These materials above are the basic materials needed to build a rig, I describe with more detail other additional materials i used that you might consider using yourself in the video i have linked.(My DIY Camera Rig)

Step 3: Assembling the Rig

This step is called 'Assembling' for a reason, when you have all the needed parts there is very little work to do. See embedded video for assembly.
You will have to cut your 15mm aluminium tubing to the right lengths and then clamp them together according to the rig design you have chosen.
To make the hand-grip module as i did you will need a short piece of PVC pipe cut to the length of the rubber/foam grip that fits comfortably inside. Glue the PVC pipe inside the grip
and then cut a piece of the aluminium rod to a few centimeters longer than the grip.  Fit it inside the PVC/grip and fill the remaining space with Hot Glue and let it dry.
Depending on the type of camera mount plate you have you need to figure out a way to easily attach it to the rig mainframe. Mine had a small pivot bolt which connected it to the baseplate (of the Car TV stand) so i used a clamp to hold the bolt and the other end clamps on to the rig.

Step 4: Additional Add Ons

A camera rig can be very simple, allowing you to hold and control your camera better than just holding the camera in your hand. It helps to stabilize the camera as it has extra weight which slows your motion. The shoulder or back brace designs help with this too.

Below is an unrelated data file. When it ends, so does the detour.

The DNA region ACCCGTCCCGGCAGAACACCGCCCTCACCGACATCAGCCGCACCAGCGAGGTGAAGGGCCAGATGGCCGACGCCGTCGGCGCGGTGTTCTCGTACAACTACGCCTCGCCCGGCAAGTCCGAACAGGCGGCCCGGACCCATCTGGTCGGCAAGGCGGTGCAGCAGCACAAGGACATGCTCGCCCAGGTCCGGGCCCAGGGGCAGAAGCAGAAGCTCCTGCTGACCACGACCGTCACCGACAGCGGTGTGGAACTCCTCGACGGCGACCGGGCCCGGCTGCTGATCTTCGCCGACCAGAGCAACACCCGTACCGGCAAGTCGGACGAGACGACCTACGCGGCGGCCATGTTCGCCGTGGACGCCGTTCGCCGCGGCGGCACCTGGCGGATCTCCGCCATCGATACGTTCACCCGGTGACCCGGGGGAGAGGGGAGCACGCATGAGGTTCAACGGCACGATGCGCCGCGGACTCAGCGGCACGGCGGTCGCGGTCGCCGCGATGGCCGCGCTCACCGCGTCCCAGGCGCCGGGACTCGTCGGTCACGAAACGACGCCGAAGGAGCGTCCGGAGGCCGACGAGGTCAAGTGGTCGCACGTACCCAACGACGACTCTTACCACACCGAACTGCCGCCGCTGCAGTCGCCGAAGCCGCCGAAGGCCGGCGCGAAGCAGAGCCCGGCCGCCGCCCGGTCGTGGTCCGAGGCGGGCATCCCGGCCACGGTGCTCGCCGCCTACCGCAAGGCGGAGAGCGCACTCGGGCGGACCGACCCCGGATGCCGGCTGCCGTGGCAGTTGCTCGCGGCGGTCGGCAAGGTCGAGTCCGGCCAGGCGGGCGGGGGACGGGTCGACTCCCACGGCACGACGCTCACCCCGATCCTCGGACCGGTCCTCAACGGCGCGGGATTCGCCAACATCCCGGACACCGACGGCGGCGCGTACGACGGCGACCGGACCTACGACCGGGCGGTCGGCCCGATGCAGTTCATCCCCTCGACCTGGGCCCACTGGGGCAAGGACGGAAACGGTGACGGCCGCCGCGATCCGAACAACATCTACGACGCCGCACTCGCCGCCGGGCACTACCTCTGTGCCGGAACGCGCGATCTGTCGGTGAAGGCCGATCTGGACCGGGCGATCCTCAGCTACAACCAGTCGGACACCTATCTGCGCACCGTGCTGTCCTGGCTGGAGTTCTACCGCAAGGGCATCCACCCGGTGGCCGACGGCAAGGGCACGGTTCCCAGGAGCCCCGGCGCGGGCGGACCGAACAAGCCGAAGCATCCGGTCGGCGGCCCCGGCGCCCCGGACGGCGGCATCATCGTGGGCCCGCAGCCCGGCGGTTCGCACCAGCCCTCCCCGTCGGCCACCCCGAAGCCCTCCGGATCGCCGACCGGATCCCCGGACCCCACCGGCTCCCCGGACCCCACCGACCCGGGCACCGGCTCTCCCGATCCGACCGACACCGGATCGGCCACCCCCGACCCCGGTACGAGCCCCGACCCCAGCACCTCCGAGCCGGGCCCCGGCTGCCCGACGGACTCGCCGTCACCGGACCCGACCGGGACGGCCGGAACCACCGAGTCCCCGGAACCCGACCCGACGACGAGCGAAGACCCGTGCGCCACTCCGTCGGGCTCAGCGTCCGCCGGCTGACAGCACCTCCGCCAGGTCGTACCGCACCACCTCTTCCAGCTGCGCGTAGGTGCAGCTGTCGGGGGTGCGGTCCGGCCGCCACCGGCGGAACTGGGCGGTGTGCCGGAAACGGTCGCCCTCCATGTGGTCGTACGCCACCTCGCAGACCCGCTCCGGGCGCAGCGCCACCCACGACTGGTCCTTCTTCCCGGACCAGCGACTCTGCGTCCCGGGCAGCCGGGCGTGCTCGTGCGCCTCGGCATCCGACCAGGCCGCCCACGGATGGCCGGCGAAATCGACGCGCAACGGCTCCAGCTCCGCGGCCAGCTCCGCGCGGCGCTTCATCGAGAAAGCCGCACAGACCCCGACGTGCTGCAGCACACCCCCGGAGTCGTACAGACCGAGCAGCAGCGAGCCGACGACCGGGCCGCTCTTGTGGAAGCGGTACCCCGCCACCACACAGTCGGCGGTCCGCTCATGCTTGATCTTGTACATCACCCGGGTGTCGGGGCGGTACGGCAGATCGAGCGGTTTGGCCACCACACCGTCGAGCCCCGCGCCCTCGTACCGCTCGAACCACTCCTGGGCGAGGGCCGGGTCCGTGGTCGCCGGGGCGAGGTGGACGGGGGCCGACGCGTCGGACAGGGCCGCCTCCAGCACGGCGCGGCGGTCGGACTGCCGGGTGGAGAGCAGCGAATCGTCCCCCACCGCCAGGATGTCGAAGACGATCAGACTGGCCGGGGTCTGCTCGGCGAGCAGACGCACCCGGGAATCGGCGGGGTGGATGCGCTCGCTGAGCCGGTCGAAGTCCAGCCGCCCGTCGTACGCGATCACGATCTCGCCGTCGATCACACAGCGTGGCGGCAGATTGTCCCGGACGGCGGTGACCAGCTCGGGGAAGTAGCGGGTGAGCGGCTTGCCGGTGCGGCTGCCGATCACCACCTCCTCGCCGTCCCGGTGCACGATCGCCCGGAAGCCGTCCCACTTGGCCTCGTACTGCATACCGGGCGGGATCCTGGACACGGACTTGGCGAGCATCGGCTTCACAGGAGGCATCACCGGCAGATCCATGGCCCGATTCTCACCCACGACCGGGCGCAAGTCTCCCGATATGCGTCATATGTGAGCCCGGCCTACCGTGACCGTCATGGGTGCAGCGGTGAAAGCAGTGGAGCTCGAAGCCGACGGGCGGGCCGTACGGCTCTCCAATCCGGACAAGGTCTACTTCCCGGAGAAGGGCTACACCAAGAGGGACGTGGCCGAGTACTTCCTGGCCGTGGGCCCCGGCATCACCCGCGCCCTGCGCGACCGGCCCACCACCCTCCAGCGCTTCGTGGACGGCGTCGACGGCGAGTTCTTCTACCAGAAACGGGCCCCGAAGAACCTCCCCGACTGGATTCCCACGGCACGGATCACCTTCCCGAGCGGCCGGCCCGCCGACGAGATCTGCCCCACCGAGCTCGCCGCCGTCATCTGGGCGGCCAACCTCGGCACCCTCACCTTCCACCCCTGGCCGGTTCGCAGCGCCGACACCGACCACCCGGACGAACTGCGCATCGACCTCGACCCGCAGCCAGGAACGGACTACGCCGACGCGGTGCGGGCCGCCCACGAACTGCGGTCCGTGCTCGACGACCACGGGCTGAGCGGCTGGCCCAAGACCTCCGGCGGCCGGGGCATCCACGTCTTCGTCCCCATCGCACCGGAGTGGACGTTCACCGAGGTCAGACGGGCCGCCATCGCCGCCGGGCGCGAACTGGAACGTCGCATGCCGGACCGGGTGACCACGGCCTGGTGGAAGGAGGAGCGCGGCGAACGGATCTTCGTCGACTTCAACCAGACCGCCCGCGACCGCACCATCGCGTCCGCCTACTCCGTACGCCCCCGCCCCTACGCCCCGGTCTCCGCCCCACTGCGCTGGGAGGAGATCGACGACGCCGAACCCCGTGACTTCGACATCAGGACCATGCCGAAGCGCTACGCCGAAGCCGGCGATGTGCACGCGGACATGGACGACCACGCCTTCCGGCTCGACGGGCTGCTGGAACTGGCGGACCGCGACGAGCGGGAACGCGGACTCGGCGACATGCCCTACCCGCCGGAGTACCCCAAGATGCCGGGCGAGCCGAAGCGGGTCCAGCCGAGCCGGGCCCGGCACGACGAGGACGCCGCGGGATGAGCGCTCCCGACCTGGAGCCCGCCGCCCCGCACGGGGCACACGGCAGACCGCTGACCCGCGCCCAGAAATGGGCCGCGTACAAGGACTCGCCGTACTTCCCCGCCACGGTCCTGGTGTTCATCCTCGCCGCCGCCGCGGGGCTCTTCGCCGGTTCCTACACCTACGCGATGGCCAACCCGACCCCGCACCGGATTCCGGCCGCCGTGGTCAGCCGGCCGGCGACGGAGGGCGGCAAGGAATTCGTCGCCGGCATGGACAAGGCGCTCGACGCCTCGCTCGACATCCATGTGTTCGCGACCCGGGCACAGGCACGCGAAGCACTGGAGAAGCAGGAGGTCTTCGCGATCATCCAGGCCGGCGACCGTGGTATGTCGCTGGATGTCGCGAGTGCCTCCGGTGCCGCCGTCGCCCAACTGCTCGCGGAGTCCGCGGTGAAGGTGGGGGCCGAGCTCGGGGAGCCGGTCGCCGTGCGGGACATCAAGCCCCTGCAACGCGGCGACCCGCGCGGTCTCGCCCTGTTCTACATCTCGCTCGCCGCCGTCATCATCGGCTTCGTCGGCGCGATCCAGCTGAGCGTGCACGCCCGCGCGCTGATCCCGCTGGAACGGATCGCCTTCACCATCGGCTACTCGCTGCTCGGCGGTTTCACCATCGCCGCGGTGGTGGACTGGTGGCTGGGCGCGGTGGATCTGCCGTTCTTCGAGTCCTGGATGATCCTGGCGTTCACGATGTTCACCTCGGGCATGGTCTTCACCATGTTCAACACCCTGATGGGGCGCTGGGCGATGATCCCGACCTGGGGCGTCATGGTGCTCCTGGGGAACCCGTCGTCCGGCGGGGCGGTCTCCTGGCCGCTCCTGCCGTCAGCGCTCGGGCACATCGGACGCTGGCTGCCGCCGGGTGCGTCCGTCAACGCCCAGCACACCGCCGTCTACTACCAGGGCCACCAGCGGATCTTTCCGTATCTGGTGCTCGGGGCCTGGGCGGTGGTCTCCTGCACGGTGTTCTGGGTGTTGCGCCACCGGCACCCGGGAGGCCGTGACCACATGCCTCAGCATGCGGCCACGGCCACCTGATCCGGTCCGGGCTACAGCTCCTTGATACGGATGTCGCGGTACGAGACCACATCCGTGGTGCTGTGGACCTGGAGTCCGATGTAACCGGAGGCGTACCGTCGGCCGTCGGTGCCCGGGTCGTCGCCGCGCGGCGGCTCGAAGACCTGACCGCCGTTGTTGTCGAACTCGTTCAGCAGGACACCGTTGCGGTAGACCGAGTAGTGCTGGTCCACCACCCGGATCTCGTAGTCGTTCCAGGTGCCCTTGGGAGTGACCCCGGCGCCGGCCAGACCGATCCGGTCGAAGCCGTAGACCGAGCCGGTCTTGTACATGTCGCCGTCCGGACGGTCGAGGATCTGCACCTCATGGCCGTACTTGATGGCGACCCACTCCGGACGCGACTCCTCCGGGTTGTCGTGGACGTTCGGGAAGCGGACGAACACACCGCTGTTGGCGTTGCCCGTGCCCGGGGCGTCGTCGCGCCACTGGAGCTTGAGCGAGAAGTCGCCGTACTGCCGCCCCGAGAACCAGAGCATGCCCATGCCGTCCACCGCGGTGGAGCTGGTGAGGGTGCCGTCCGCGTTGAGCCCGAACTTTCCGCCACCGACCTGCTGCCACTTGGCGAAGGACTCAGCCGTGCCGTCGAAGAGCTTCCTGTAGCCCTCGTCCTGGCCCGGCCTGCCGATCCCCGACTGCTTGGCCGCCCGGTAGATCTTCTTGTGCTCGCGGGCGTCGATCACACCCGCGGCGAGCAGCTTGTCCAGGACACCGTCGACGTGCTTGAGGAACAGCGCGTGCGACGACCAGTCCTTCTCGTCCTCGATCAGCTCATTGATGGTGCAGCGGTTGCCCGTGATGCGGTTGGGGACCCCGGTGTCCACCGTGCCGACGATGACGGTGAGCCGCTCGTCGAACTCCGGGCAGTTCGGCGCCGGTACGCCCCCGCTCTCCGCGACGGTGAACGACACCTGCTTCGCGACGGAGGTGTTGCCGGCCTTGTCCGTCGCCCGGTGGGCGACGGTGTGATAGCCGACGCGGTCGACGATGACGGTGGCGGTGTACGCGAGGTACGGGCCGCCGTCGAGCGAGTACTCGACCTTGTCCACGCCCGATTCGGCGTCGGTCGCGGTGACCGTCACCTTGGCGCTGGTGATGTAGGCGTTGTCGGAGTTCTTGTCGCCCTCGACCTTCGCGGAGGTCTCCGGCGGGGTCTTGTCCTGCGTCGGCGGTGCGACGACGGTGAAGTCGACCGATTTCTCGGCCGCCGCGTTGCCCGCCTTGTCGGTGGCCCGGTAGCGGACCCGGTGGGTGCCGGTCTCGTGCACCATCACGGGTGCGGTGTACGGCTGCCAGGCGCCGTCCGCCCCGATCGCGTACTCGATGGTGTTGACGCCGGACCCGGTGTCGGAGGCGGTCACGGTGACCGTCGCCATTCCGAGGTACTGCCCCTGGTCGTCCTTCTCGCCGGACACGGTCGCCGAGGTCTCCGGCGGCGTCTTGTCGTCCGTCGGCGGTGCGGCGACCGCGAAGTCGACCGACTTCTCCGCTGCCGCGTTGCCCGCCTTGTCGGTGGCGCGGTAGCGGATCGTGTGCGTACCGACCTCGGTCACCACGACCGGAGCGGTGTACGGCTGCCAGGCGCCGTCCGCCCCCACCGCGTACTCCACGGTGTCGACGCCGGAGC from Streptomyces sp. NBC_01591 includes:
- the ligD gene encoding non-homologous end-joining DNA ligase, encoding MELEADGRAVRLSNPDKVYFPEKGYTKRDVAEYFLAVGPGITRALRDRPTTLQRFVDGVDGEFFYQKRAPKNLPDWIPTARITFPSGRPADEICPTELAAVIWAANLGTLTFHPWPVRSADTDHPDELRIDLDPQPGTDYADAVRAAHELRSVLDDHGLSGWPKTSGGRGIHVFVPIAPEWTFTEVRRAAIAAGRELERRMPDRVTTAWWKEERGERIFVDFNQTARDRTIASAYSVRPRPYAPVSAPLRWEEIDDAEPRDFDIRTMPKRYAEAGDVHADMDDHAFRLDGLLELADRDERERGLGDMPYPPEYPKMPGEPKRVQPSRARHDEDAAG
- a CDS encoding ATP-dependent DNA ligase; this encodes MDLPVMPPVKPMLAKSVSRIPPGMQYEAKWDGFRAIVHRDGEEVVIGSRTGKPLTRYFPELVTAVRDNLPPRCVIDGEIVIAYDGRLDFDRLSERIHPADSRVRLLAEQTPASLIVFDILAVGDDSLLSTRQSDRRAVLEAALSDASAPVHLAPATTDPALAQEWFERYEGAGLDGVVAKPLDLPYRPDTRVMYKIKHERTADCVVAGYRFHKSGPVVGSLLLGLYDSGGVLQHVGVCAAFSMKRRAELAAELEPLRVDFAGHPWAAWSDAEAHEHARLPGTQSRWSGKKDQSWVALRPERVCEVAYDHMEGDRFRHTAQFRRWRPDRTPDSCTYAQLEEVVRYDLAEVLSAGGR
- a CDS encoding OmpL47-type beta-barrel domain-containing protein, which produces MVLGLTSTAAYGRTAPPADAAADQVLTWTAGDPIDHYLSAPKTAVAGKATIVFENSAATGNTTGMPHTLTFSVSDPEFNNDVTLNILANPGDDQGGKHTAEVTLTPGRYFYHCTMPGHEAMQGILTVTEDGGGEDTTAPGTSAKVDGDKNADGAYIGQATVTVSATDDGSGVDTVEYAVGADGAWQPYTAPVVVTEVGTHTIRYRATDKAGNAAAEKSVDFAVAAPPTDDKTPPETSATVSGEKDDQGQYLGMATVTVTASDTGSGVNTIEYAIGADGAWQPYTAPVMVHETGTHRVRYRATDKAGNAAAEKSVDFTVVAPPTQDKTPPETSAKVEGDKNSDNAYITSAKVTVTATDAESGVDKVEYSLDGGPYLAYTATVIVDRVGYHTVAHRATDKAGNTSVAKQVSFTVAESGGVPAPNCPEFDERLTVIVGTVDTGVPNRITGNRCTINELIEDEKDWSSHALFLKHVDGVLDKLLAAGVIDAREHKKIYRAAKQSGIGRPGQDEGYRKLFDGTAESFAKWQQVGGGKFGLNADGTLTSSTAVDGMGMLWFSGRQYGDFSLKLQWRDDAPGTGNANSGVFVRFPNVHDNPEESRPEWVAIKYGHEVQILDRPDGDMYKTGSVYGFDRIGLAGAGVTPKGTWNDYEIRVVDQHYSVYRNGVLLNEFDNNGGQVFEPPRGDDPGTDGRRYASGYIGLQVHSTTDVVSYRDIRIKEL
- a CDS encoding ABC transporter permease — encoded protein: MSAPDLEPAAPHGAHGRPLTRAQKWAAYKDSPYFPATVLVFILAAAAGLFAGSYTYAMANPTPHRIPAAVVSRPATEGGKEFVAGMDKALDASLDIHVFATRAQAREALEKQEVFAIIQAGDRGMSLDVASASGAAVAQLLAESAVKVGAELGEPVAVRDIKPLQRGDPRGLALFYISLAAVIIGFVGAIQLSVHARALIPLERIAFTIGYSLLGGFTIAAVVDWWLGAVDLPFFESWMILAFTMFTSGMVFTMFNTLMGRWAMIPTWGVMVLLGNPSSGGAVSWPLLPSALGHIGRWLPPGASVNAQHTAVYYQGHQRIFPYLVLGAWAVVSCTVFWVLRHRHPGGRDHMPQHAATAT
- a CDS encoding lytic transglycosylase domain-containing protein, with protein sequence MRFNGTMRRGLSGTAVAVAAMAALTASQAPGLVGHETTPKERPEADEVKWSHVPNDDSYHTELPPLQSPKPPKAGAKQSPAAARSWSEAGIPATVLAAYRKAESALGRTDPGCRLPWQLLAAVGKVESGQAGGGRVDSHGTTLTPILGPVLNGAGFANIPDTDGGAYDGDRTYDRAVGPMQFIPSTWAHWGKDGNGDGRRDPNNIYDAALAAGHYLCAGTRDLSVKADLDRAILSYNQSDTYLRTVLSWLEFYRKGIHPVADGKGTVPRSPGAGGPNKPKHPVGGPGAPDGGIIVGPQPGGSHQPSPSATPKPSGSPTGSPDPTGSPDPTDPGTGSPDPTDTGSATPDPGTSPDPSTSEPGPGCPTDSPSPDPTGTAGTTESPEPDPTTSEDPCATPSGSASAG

I decided to take the next step and add a small monitor (LCD) with an on-rig power supply so that i could hook it up to my camera which has a small LCD which is hard to see in bright daylight and when holding the camera out. 
The LCD runs off 10 AA batteries in the silver case you can see in the photos below.
I also made a sun hood for the LCD so that it would be easier to use outdoors. It is attached to the LCD by Velcro strips so it can easily be removed or reattached.
Additionally the camera can be connected to a laptop via a long USB cable to utilize the external and rather much larger display of the laptop. 
This, in a professional setting, would allow the director to view the video recording live as it takes place, without having to be right next to the camera rig operator.